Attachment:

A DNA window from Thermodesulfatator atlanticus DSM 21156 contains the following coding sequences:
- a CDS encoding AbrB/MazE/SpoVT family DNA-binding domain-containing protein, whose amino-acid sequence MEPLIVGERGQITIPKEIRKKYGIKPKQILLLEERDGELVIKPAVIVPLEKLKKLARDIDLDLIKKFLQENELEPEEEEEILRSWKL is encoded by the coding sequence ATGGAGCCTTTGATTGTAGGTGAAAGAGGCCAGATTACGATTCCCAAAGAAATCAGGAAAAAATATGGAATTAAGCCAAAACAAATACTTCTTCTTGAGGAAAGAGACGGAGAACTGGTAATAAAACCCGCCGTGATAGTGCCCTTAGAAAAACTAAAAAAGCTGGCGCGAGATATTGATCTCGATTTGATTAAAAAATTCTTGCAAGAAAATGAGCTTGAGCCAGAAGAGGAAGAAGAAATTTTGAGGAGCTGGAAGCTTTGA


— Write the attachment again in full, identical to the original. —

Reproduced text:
A DNA window from Thermodesulfatator atlanticus DSM 21156 contains the following coding sequences:
- a CDS encoding AbrB/MazE/SpoVT family DNA-binding domain-containing protein, whose amino-acid sequence MEPLIVGERGQITIPKEIRKKYGIKPKQILLLEERDGELVIKPAVIVPLEKLKKLARDIDLDLIKKFLQENELEPEEEEEILRSWKL is encoded by the coding sequence ATGGAGCCTTTGATTGTAGGTGAAAGAGGCCAGATTACGATTCCCAAAGAAATCAGGAAAAAATATGGAATTAAGCCAAAACAAATACTTCTTCTTGAGGAAAGAGACGGAGAACTGGTAATAAAACCCGCCGTGATAGTGCCCTTAGAAAAACTAAAAAAGCTGGCGCGAGATATTGATCTCGATTTGATTAAAAAATTCTTGCAAGAAAATGAGCTTGAGCCAGAAGAGGAAGAAGAAATTTTGAGGAGCTGGAAGCTTTGA